5          Itemized deductions        0           0        0    5          Itemized deductions        0           0        0
6  --------------------------- --------    -------- --------    6  --------------------------- --------    -------- --------
7                      Medical        0           0        0    7                      Medical        0           0        0
8        State and local taxes        0           0        0    8        State and local taxes        0           0        0
9            Real estate taxes        0           0        0    9            Real estate taxes        0           0        0
10      Home mortgage interest        0           0        0    10      Home mortgage interest        0           0        0
11                     Charity        0           0        0    11                     Charity        0           0        0
12   Misc. repealed deductions        0           0        0    12   Misc. repealed deductions        0           0        0
13 --------------------------- --------    -------- --------    13 --------------------------- --------    -------- --------
14              Taxable income    43400       49000     5600    14              Taxable income    23150       23000     -150
15 --------------------------- --------    -------- --------    15 --------------------------- --------    -------- --------
16       Tax on taxable income   5557.5        5499    -58.5    16       Tax on taxable income   2792.5        2488   -304.5
17                Child credit    -2000       -4000    -2000    17                Child credit    -1000       -2000    -1000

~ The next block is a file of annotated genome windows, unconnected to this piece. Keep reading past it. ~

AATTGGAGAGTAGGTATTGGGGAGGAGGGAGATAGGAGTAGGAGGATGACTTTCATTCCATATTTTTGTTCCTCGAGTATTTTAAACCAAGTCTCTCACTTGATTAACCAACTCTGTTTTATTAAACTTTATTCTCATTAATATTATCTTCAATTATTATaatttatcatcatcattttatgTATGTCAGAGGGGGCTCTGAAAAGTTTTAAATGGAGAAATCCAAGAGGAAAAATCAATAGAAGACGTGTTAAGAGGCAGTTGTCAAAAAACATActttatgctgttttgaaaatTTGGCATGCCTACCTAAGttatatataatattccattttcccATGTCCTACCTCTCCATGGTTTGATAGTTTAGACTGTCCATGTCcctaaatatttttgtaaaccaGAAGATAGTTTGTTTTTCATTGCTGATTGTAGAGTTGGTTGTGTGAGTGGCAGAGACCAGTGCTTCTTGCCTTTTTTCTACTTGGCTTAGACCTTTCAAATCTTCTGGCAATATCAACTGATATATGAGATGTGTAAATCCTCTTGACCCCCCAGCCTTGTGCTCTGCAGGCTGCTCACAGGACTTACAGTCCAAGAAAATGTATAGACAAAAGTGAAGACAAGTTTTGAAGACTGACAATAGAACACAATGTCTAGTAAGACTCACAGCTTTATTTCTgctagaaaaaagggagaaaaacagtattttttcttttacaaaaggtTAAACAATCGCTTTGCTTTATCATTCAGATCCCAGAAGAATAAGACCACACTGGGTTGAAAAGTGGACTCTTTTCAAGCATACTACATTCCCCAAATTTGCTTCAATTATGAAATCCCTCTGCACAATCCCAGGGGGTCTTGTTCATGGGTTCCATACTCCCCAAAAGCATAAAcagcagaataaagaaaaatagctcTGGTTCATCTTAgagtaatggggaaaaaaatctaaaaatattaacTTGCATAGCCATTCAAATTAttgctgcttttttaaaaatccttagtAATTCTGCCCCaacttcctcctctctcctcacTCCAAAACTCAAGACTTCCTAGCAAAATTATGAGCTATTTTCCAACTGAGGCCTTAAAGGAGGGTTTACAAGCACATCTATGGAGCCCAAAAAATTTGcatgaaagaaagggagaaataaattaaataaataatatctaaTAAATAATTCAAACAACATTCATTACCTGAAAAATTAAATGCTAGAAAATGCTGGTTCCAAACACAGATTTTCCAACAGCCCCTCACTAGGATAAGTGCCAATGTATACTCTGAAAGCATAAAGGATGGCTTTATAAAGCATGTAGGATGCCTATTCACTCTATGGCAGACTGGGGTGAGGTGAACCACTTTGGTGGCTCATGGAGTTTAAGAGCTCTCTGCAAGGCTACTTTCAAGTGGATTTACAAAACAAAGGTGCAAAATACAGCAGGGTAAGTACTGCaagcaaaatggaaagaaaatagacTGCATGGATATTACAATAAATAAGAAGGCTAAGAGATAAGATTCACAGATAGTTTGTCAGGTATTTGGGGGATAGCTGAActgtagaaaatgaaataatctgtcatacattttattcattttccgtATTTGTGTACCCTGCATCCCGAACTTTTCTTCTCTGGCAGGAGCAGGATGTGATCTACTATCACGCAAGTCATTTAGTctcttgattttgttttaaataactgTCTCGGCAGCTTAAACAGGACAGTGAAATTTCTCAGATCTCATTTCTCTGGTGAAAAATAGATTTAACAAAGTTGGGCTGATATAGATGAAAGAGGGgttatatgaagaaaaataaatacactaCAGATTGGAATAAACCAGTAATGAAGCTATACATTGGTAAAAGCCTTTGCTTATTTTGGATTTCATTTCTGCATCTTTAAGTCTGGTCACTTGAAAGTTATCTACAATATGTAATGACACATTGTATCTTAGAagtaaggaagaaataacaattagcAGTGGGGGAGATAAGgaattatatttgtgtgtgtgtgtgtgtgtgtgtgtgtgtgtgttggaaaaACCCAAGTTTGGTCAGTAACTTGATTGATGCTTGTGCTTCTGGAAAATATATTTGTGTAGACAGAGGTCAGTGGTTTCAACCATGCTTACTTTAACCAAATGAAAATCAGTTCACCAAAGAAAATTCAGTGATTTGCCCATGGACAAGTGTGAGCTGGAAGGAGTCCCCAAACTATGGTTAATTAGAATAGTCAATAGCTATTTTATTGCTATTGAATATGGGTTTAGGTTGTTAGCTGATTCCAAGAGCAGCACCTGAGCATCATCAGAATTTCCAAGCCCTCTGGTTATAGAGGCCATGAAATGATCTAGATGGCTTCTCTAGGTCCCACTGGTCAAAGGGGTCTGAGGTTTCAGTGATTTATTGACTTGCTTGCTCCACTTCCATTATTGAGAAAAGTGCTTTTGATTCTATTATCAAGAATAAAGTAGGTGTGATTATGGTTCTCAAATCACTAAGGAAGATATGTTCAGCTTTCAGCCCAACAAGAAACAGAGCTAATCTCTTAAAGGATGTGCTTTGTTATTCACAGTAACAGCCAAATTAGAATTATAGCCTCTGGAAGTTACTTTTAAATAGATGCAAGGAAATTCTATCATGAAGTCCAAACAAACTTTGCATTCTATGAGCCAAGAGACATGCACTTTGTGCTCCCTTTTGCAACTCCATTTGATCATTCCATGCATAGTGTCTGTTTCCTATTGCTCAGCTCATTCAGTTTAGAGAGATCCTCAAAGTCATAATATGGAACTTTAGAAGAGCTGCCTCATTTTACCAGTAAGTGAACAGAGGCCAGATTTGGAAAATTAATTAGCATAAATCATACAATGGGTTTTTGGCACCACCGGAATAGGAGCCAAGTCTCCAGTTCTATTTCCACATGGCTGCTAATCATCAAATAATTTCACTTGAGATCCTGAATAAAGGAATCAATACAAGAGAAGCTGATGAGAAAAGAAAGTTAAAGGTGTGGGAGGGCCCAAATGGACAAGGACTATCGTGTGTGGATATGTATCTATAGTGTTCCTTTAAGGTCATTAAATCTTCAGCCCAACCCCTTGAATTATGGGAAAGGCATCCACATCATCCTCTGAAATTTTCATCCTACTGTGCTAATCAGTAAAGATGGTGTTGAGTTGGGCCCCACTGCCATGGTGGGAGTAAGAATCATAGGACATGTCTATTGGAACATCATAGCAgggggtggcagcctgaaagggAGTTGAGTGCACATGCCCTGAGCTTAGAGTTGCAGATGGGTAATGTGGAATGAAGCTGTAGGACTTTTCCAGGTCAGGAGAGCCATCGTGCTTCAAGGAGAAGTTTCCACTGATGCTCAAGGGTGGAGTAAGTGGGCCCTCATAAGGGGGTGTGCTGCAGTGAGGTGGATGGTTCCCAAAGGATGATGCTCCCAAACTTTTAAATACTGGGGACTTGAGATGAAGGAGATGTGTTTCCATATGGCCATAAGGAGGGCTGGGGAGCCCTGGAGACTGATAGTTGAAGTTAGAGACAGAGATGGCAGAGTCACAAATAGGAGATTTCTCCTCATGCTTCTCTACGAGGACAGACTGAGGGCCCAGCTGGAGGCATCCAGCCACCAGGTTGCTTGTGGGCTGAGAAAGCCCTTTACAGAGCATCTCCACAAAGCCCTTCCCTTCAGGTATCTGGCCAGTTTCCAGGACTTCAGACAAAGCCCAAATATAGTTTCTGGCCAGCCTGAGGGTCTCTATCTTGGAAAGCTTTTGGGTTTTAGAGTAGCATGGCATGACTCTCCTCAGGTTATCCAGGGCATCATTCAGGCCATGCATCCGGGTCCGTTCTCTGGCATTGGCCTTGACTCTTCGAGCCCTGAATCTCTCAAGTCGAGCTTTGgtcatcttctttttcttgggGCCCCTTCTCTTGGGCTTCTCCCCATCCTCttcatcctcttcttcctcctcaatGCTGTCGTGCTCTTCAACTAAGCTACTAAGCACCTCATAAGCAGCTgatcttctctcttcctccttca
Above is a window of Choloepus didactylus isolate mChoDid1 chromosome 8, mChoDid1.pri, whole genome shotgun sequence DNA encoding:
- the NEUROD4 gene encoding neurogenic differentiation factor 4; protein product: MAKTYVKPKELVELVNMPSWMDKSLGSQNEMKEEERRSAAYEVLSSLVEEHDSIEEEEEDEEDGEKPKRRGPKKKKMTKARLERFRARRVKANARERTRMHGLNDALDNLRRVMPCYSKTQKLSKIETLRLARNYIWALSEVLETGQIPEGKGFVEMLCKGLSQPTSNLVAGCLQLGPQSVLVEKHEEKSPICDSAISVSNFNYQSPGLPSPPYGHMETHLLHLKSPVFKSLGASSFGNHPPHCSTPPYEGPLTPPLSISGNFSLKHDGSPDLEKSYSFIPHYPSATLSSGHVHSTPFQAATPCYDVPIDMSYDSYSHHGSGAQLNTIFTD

18      Other dependent credit        0           0        0    18      Other dependent credit        0           0        0
19               Parent credit        0           0        0    19               Parent credit        0           0        0
20    Earned income tax credit        0           0        0    20    Earned income tax credit        0           0        0
21 --------------------------- --------    -------- --------    21 --------------------------- --------    -------- --------
22                 Amount owed   3557.5        1499  -2058.5    22                 Amount owed   1792.5         488  -1304.5
As can be seen, the one increase in taxes is Exemptions. This is because the Senate bill eliminates the deduction for exemptions. The exemption amount in current 2018 law is $4,150. Hence, a family of four loses $16,600 (4 * $4,150) and a single parent with one child loses $8,300 (2 * $4,150) from the elimination of this deduction.

The two major decreases in taxes is Standardized deductions and the Child credit. This is because the former almost doubles and the latter does double. This leads naturally to the question of how taxpayers who don't benefit from these two changes in the tax law would do. The latter would obviously be taxpayers who have no eligible children and the former would be taxpayers who itemize deductions. In addition, taxpayers who have many non-child exemptions would seem to be worse off by the new tax law.